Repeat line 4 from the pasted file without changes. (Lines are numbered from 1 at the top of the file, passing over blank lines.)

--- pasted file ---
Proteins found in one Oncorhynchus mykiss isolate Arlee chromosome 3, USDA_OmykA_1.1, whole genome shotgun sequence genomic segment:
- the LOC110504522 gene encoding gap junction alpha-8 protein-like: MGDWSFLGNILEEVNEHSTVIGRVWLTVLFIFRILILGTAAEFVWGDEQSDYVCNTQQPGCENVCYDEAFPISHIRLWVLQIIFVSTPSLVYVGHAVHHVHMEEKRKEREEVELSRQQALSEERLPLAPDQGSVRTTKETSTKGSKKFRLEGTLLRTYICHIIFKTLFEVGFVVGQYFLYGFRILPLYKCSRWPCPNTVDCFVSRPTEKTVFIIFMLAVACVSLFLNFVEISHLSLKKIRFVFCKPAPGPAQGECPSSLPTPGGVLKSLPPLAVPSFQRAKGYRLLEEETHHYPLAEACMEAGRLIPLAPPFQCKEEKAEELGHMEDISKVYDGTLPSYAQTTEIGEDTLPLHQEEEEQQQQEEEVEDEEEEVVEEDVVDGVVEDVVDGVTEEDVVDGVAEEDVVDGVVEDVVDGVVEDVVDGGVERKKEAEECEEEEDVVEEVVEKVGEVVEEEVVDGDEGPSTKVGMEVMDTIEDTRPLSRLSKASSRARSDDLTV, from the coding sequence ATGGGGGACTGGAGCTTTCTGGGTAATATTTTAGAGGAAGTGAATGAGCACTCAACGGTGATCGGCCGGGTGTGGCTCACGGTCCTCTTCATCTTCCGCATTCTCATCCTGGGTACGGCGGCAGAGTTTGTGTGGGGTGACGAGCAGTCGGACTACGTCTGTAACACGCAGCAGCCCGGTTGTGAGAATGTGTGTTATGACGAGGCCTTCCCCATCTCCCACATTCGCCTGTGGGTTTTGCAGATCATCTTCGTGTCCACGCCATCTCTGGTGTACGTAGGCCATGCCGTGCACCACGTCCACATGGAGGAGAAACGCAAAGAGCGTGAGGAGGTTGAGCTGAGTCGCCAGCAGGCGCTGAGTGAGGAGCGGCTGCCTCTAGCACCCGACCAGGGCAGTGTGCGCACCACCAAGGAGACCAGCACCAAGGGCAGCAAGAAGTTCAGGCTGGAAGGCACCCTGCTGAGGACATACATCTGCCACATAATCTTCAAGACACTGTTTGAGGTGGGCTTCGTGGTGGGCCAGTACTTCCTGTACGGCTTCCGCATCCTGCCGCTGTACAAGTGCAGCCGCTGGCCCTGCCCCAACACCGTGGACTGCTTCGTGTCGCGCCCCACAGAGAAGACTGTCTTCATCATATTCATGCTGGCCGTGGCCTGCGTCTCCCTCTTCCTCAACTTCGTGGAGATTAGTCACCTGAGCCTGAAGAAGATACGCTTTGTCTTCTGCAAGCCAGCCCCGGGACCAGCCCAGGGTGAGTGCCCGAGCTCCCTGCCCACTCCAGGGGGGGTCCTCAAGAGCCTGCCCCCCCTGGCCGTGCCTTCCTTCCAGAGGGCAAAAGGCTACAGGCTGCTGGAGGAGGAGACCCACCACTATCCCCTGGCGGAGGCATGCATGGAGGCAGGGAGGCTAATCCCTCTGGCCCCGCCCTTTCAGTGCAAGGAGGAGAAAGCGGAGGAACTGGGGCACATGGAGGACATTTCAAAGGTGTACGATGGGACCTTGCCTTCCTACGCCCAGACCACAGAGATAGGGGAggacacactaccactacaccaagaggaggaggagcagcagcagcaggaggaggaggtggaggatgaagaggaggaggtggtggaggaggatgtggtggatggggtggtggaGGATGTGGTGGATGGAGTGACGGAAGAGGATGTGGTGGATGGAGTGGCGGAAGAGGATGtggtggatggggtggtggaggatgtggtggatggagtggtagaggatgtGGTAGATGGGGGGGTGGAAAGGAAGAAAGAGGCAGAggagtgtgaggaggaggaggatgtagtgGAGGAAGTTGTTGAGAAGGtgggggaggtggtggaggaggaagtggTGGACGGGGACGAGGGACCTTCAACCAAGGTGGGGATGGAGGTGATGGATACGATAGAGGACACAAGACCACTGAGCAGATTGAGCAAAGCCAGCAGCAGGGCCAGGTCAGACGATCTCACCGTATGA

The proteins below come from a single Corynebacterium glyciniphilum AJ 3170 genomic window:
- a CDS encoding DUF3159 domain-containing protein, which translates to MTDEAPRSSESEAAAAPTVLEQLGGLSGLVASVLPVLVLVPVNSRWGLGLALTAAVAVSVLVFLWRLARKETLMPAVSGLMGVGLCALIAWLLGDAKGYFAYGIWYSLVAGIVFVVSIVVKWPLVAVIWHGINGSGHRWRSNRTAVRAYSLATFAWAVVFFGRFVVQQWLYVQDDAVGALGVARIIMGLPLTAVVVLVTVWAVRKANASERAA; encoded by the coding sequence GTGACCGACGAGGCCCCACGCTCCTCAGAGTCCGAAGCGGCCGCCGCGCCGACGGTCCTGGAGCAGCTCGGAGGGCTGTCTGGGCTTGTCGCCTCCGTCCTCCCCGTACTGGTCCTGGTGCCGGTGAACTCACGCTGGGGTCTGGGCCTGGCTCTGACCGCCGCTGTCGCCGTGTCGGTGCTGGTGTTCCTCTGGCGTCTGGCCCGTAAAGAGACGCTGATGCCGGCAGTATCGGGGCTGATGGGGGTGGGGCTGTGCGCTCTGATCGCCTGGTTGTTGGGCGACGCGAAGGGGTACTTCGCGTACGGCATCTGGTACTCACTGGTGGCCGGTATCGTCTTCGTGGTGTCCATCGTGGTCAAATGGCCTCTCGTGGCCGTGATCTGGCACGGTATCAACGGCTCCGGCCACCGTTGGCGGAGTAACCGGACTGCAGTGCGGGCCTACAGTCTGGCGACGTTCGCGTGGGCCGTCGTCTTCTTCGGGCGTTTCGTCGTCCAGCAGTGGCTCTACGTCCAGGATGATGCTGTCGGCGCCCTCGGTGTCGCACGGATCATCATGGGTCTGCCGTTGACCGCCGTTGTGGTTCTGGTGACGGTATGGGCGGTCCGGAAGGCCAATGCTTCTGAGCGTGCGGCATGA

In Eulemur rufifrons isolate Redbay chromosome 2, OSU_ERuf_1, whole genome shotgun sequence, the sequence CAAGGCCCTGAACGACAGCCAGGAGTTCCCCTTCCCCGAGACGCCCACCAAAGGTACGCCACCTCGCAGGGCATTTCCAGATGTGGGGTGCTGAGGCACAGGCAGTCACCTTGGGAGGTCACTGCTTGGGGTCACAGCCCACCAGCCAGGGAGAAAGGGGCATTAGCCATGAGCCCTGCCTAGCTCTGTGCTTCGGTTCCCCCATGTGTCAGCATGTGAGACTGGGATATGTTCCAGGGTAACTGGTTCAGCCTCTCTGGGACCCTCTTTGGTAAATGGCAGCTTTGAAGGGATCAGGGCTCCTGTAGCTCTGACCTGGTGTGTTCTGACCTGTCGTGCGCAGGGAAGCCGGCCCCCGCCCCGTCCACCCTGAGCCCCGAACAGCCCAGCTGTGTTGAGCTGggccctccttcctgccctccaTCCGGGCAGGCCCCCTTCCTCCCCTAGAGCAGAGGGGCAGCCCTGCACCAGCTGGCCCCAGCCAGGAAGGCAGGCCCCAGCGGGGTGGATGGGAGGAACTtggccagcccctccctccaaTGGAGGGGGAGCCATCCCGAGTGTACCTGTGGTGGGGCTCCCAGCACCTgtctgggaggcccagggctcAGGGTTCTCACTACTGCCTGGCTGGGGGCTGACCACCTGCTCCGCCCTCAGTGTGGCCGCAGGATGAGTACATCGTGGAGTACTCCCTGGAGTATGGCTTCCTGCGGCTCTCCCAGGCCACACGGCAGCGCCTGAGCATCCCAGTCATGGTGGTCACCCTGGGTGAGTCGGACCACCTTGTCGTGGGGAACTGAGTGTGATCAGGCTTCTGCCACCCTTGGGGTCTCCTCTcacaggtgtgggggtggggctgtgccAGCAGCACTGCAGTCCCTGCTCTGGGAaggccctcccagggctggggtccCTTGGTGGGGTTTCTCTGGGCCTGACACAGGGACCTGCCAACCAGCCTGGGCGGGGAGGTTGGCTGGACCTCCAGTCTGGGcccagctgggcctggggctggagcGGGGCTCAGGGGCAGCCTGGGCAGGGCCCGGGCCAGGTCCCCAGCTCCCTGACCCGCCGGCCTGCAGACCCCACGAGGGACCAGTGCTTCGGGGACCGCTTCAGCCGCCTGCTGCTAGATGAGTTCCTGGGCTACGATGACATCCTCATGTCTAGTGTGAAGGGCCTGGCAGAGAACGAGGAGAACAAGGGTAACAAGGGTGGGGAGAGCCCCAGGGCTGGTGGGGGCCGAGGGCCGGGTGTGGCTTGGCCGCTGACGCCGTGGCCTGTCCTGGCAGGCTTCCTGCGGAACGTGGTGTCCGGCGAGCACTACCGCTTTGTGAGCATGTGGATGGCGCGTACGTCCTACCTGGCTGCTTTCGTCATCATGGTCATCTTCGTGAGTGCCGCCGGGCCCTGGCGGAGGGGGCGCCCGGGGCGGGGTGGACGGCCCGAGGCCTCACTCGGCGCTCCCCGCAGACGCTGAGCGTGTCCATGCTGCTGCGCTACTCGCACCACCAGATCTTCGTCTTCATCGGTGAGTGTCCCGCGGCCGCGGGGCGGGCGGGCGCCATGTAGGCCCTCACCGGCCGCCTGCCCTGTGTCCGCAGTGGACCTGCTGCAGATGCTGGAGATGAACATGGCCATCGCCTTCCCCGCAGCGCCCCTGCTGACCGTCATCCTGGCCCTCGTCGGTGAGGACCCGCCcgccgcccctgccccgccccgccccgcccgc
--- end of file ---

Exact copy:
- a CDS encoding DUF3159 domain-containing protein, which translates to MTDEAPRSSESEAAAAPTVLEQLGGLSGLVASVLPVLVLVPVNSRWGLGLALTAAVAVSVLVFLWRLARKETLMPAVSGLMGVGLCALIAWLLGDAKGYFAYGIWYSLVAGIVFVVSIVVKWPLVAVIWHGINGSGHRWRSNRTAVRAYSLATFAWAVVFFGRFVVQQWLYVQDDAVGALGVARIIMGLPLTAVVVLVTVWAVRKANASERAA; encoded by the coding sequence GTGACCGACGAGGCCCCACGCTCCTCAGAGTCCGAAGCGGCCGCCGCGCCGACGGTCCTGGAGCAGCTCGGAGGGCTGTCTGGGCTTGTCGCCTCCGTCCTCCCCGTACTGGTCCTGGTGCCGGTGAACTCACGCTGGGGTCTGGGCCTGGCTCTGACCGCCGCTGTCGCCGTGTCGGTGCTGGTGTTCCTCTGGCGTCTGGCCCGTAAAGAGACGCTGATGCCGGCAGTATCGGGGCTGATGGGGGTGGGGCTGTGCGCTCTGATCGCCTGGTTGTTGGGCGACGCGAAGGGGTACTTCGCGTACGGCATCTGGTACTCACTGGTGGCCGGTATCGTCTTCGTGGTGTCCATCGTGGTCAAATGGCCTCTCGTGGCCGTGATCTGGCACGGTATCAACGGCTCCGGCCACCGTTGGCGGAGTAACCGGACTGCAGTGCGGGCCTACAGTCTGGCGACGTTCGCGTGGGCCGTCGTCTTCTTCGGGCGTTTCGTCGTCCAGCAGTGGCTCTACGTCCAGGATGATGCTGTCGGCGCCCTCGGTGTCGCACGGATCATCATGGGTCTGCCGTTGACCGCCGTTGTGGTTCTGGTGACGGTATGGGCGGTCCGGAAGGCCAATGCTTCTGAGCGTGCGGCATGA